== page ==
A tasty, if not always tasteful, tale of supernatural mayhem that fans of King and Crichton alike will enjoy.

Pub Date: June 16, 2020

ISBN: 978-1-9848-2678-7

Page Count: 304

Publisher: Del Rey/Ballantine

Review Posted Online: Feb. 10, 2020

Kirkus Reviews Issue: March 1, 2020

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Dark and unsettling, this novel’s end arrives abruptly even as readers are still moving at a breakneck speed.


Ten years after her teenage daughter went missing, a mother begins a new relationship only to discover she can't truly move on until she answers lingering questions about the past.

Laurel Mack’s life stopped in many ways the day her 15-year-old daughter, Ellie, left the house to study at the library and never returned. She drifted away from her other two children, Hanna and Jake, and eventually she and her husband, Paul, divorced. Ten years later, Ellie’s remains and her backpack are found, though the police are unable to determine the reasons for her disappearance and death. After Ellie’s funeral, Laurel begins a relationship with Floyd, a man she meets in a cafe. She's disarmed by Floyd’s charm, but when she meets his young daughter, Poppy, Laurel is startled by her resemblance to Ellie. As the novel progresses, Laurel becomes increasingly determined to learn what happened to Ellie, especially after discovering an odd connection between Poppy’s mother and her daughter even as her relationship with Floyd is becoming more serious. Jewell’s (I Found You, 2017, etc.) latest thriller moves at a brisk pace even as she plays with narrative structure: The book is split into three sections, including a first one which alternates chapters between the time of Ellie’s disappearance and the present and a second section that begins as Laurel and Floyd meet. Both of these sections primarily focus on Laurel. In the third section, Jewell alternates narrators and moments in time: The narrator switches to alternating first-person points of view (told by Poppy’s mother and Floyd) interspersed with third-person narration of Ellie’s experiences and Laurel’s discoveries in the present. All of these devices serve to build palpable tension, but the structure also contributes to how deeply disturbing the story becomes. At times, the characters and the emotional core of the events are almost obscured by such quick maneuvering through the weighty plot.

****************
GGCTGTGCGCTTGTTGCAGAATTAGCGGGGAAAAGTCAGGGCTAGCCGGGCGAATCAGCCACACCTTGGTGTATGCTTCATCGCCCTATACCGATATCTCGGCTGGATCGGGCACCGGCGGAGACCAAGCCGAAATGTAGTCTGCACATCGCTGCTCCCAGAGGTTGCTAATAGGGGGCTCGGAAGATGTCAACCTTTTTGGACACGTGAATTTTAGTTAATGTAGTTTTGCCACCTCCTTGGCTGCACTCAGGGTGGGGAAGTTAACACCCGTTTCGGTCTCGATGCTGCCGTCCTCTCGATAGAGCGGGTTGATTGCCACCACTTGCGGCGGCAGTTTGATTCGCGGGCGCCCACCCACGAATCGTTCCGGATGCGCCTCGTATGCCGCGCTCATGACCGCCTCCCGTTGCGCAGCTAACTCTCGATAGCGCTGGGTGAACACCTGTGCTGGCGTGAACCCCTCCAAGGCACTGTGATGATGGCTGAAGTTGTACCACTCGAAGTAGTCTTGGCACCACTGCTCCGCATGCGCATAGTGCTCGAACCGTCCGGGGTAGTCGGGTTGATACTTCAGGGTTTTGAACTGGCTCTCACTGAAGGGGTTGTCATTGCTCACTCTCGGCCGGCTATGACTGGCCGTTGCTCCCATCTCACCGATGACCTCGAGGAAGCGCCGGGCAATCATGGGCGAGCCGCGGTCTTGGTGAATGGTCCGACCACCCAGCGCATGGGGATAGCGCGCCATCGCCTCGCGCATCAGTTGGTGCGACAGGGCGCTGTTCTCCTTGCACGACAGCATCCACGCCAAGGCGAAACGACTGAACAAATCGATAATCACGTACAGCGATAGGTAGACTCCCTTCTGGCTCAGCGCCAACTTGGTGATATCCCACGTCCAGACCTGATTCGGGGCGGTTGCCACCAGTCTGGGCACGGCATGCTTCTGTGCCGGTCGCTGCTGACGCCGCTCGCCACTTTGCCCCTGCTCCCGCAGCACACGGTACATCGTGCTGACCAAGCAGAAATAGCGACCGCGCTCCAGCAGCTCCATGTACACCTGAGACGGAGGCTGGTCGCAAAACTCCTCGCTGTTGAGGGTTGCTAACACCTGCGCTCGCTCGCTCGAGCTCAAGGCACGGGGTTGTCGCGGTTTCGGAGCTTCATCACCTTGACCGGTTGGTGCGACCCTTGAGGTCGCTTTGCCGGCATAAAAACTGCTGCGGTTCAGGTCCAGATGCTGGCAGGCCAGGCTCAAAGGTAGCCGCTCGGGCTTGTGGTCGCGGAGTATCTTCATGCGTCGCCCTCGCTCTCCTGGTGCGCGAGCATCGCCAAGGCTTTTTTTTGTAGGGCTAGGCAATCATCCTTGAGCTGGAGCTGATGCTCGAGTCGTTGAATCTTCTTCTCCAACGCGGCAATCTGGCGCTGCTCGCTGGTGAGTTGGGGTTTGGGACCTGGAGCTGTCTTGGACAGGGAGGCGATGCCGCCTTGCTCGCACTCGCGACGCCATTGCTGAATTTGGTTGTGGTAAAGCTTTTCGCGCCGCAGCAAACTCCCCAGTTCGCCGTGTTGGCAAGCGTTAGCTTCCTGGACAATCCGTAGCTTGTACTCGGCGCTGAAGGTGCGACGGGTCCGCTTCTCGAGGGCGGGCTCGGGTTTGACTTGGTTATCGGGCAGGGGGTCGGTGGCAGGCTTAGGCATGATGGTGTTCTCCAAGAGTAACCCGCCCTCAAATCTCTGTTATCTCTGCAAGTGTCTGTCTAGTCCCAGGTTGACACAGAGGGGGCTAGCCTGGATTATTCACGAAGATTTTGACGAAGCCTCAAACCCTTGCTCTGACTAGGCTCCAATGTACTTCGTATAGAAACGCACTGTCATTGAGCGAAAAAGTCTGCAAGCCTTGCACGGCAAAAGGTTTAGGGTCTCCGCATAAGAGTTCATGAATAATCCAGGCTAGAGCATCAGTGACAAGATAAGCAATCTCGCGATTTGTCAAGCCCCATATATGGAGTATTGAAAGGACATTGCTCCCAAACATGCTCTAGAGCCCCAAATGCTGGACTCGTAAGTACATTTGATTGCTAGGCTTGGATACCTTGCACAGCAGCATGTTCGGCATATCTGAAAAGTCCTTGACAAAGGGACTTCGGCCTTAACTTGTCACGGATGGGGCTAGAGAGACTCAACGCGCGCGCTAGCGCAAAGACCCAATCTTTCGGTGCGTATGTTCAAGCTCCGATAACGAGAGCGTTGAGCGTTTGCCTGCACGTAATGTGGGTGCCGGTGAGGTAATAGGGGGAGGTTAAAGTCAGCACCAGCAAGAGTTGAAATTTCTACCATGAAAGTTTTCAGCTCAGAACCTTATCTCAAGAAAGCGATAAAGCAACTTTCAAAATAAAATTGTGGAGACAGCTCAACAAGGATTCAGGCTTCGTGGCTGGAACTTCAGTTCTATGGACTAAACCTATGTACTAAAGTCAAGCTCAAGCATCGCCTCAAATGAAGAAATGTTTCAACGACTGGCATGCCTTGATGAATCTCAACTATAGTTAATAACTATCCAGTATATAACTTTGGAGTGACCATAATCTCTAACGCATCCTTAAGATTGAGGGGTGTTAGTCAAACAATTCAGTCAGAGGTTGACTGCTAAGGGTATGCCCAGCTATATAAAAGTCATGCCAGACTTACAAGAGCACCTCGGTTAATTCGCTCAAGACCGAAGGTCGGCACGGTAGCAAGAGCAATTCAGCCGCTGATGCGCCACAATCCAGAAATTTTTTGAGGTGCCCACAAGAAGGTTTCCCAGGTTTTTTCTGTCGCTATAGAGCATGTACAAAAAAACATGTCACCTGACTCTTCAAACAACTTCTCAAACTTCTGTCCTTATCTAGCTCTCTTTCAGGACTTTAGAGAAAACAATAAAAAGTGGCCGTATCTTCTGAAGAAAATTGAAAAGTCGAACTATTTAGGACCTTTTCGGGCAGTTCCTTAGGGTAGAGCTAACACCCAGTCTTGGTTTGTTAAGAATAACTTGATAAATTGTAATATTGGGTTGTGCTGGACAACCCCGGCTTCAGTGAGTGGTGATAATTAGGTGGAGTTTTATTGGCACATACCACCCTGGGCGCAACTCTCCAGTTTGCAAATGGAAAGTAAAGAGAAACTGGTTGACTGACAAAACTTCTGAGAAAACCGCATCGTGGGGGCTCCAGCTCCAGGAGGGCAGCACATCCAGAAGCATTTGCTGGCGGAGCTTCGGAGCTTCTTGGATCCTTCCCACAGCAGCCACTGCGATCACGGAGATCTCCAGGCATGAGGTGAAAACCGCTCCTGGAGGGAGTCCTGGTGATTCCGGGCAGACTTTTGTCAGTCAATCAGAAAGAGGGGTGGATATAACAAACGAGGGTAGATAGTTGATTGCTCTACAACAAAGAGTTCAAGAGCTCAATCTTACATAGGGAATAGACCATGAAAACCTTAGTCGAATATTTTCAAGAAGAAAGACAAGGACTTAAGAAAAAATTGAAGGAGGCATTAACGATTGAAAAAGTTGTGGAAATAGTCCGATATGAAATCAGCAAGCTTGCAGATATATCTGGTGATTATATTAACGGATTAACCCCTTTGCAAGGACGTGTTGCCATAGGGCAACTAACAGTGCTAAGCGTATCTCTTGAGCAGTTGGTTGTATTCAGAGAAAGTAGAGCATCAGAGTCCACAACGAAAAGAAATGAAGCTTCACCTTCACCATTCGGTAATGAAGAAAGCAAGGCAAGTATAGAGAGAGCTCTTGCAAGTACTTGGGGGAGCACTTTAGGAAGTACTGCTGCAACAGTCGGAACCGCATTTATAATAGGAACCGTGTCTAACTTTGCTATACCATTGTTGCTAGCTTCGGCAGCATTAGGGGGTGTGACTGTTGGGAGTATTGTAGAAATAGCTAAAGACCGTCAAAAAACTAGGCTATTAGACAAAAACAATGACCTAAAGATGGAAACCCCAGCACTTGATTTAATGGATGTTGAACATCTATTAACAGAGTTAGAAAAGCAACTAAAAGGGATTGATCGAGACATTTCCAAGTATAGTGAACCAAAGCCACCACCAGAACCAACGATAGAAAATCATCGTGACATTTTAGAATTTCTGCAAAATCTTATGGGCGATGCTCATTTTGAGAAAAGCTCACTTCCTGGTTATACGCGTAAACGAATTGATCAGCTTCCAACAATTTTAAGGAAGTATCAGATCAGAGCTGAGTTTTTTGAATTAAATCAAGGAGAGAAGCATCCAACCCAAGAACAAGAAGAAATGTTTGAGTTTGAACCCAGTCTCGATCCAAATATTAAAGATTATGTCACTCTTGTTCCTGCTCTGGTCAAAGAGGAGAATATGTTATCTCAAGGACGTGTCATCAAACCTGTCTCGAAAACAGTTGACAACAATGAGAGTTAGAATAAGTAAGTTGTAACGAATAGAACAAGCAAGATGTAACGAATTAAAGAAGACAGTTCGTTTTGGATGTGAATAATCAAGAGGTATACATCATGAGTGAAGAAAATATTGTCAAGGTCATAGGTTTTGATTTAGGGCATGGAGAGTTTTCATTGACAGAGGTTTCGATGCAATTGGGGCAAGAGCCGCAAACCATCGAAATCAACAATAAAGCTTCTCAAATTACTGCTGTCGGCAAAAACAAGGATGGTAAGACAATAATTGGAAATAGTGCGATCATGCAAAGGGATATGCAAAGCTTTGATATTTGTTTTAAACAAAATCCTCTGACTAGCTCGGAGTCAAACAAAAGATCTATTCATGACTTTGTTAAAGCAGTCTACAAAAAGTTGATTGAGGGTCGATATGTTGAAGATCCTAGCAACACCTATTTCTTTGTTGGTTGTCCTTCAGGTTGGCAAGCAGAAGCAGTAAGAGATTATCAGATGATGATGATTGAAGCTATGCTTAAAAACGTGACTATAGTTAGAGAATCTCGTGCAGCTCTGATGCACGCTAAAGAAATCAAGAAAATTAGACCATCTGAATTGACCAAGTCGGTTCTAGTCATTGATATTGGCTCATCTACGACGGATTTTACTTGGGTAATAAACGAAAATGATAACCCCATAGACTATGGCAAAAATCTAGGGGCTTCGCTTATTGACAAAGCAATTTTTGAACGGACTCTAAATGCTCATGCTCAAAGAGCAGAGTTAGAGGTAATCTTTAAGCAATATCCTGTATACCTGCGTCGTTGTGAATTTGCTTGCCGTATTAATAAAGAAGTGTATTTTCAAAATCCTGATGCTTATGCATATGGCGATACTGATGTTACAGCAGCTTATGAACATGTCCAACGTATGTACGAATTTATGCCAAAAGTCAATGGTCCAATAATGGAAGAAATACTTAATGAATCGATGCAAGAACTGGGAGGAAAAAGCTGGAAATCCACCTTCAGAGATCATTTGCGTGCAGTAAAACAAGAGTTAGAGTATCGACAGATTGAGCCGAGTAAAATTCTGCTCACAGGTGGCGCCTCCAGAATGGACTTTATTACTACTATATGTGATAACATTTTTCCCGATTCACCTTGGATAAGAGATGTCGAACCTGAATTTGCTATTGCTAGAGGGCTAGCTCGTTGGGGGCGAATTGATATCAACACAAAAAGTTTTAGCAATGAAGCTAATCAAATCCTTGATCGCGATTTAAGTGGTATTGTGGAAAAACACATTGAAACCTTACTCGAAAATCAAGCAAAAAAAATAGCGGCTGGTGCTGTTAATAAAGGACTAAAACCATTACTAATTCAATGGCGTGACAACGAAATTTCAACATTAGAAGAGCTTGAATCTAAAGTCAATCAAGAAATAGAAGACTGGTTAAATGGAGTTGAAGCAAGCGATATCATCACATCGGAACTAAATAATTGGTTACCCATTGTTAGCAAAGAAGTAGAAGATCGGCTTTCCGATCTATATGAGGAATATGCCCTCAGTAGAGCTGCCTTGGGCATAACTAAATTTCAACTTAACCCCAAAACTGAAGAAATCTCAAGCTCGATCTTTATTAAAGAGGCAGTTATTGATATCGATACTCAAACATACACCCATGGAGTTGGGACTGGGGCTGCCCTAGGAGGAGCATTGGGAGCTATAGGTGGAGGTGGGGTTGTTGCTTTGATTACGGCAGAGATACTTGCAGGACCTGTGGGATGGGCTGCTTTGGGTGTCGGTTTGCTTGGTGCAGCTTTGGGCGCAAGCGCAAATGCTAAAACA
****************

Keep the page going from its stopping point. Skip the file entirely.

Dark and unsettling, this novel’s end arrives abruptly even as readers are still moving at a breakneck speed.

Pub Date: April 24, 2018

ISBN: 978-1-5011-5464-5

Page Count: 368

Publisher: Atria

Review Posted Online: Feb. 6, 2018

Kirkus Reviews Issue: Feb. 15, 2018